Structural overlay of the XEG-EDGP inhibition complex and the XEG-xyloglucan complex revealed the strategy employed by EDGP for inhibition (Fig. 4). Namely, the guanidium moieties of Arg322 and Arg403 of EDGP in the inhibition complex are located in the −1 subsite of XEG, and the aliphatic moiety of the side chain of Arg403 is located in the −2 subsite of XEG. Furthermore, Leu202 and Pro203 of EDGP, which are conserved in most plants, are located in the −4 subsite of XEG. These findings indicate that EDGP mimics the interaction between XEG and xyloglucan observed in the structure of the XEG-xyloglucan complex. Interestingly, EDGP does not interact with Tyr24 of XEG, which is involved in xylose recognition (Fig. 1B). The lack of any interaction with Tyr24 of XEG might be explained by our unpublished data that EDGP also inhibits the glucanase activity of FI-CMCase, which lacks this tyrosine residue. The EDGP complex with FI-CMCase has been crystallized (13) and solved.3

FIGURE 4.
Comparison between XEG-EDGP and XEG-xyloglucan interactions. Stereo view shows XEG-EDGP interactions, with xyloglucan superimposed from the structure of XEG-xyloglucan. XEG (light blue), EDGP (orange), and xyloglucan (yellow) are shown by stick and sphere ...

DISCUSSION

The crystal structure of the XEG-xyloglucan complex provides a structural basis for understanding the specific recognition of xyloglucan by XEG. The structure of the XEG-EDGP inhibition complex reveals details of the inhibition mechanism, in which two arginines located in inhibition loops 1 and 2 (IL-1 and IL-2) of EDGP intrude into the catalytic cleft of XEG and mimic the interactions formed between XEG and xyloglucan (Figs. 4 and and55A). The two arginines in IL-1 and IL-2 are conserved in most GHIPs, including homologous proteins from tomato, tobacco, potato, and Arabidopsis (Fig. 5B). Of these, tomato and tobacco GHIPs inhibit GH12 enzymes (7, 8). Furthermore, Leu202 and Pro203 (which contact the −4 subsite of the enzyme active site) are also conserved in GHIPs of most plants. Although the inhibitory activity of GHIP from potato or Arabidopsis has not been reported, our results suggest that these GHIPs might inhibit GH12 enzymes by means of their conserved arginines, leucine, and proline. In the GH11-TAXI-IA complex, Leu292 in IL-1 and His374 in IL-2 are involved in target-binding interactions. These residues are conserved in GHIPs of some monocots of the order Poales, including grasses, whose hemicellulose is xylan. Thus, rye GHIP might inhibit GH11 enzymes instead of GH12.

FIGURE 5.
Diverse mechanisms of target recognition of GH12 and GH11 by GHIP. A, close-up view (left) around IL-1 and IL-2 of the superimposed structures (right) of EDGP (orange) and TAXI-IA (cyan). B, sequence alignment of IL-1 and IL-2 of EDGP with homologous ...

Structural overlays of EDGP and TAXI-IA in the GH-GHIP complexes reveal very similar positioning of IL-1 and IL-2 in these complexes (Fig. 5A), indicating that EDGP and TAXI-IA use similar regions to interact with their corresponding GHs. Although the overall structures of XEG and EDGP are comparable with those of ANXI and TAXI-IA (Fig. 2C), the arrangement of GH and GHIP in the XEG-EDGP complex is distinct from that in the ANXI-TAXI-IA complex (Fig. 5C). There is a small but significant difference between the XEG and ANXI structures. The structure of GH displaying the β-jelly roll fold including GH11 and GH12 has been likened to a right hand, with a thumb, palm, and fingers (30). The thumb or fingers forms a lid over the active site cleft in both ANXI and XEG (Fig. 5C). The putative model structure of an ANXI-EDGP or XEG-TAXI-IA complex built by superimposition of the GH structures clearly shows a steric clash between the lid of GH and GHIP (Fig. 5D). This indicates an intrinsic difference in the lid structures of ANXI and XEG which is conserved in each member of the GH11 and GH12 families. Therefore, our findings imply that plants have evolved structures of GHIPs to inhibit specific GH families of enzymes that attack their cell walls. In addition to TAXI, wheat has xylanase inhibitor protein I, which possesses two independent enzyme-binding sites and is able to inhibit both GH10 and GH11 xylanases (31). Plants employ related proteins and mechanisms for target recognition of GH to protect their cell walls using conserved patterns of interacting residues.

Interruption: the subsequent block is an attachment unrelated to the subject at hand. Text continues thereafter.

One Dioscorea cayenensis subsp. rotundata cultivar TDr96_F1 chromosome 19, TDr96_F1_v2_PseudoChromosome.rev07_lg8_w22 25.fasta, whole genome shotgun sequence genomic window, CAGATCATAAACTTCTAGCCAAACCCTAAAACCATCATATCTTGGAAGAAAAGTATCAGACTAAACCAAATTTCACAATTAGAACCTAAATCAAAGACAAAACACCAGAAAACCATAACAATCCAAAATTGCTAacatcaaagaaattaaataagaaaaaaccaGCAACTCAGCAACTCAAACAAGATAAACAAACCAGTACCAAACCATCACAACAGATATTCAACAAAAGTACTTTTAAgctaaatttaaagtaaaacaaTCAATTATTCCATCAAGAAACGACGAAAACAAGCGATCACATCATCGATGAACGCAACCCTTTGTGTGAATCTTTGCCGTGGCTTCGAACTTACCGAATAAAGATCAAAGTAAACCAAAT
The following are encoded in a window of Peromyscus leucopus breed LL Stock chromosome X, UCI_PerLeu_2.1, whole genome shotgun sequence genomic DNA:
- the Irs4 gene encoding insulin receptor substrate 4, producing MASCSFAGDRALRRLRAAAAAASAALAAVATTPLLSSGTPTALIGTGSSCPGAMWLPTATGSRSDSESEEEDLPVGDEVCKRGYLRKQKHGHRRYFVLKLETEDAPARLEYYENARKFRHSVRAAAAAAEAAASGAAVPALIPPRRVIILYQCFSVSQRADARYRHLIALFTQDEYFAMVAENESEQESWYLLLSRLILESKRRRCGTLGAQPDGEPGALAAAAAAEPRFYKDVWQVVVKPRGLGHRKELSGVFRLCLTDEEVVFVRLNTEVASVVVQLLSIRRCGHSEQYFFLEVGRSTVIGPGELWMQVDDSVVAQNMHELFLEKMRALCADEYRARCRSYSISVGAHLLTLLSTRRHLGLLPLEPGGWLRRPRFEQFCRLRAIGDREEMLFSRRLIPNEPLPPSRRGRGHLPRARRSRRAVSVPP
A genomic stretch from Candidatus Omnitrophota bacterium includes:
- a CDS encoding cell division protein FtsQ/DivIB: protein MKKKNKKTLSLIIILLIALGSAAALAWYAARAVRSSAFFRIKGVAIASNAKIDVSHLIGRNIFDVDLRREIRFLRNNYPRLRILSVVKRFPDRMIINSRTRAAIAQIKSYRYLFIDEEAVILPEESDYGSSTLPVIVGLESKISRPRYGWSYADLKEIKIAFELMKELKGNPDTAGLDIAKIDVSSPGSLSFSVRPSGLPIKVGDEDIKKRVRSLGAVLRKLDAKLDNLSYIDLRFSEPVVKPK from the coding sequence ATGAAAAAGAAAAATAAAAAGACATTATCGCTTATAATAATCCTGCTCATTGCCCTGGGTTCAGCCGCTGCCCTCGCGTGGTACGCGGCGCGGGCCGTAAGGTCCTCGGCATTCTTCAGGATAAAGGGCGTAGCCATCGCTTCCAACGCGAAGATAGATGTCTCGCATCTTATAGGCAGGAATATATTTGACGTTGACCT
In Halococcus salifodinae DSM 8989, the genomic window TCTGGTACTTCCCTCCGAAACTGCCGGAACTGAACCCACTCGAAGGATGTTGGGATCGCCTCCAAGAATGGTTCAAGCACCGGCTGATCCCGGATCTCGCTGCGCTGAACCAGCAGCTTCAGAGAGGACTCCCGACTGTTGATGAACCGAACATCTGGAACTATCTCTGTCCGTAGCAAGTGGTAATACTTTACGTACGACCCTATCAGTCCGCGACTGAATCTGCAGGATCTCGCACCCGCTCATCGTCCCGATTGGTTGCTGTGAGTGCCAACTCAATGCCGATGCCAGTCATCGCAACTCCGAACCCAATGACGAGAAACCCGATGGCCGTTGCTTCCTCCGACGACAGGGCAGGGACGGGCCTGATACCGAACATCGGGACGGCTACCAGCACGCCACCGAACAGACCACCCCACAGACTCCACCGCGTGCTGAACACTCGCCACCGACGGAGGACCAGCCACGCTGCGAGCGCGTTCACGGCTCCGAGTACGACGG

Acknowlegments

We thank the beamline staff of SPring-8 and PF for data collection and Dr. H. Shiota, Yokohama City University, for supplying carrot callus, and Dr. J. R. H. Tame, Yokohama City University for English corrections.

*This work was supported by a Grant-in-Aid for Scientific Research (KAKENHI), the National Project on Protein Structural and Functional Analyses Protein 3000 Project, and the Targeted Proteins Research Program from Ministry of Education, Culture, Sports, Science, and Technology in Japan (MEXT) (to T. S., M. S., and H. H.).

The atomic coordinates and structure factors (codes 3VL8, 3VL9, 3VLA, and 3VLB) have been deposited in the Protein Data Bank, Research Collaboratory for Structural Bioinformatics, Rutgers University, New Brunswick, NJ (http://www.rcsb.org/).

3T. Yoshizawa, T. Shimizu, H. Hirano, M. Sato, and H. Hashimoto, unpublished data.

2The abbreviations used are:

GH
glycoside hydrolase
ANXI
Aspergillus niger xylanase I
Bg7S
basic 7S globulin
EDGP
extracellular dermal glycoprotein
GHIP
GH inhibitor protein
IL
inhibition loop
PDB
Protein Data Bank
TAXI-IA
Triticum aestivum xylanase inhibitor-IA
XEG
xyloglucan-specific endo-β-1,4-glucanase
XEGIP
XEG inhibitor protein
FI-CMCase
FI-carboxymethyl cellulose.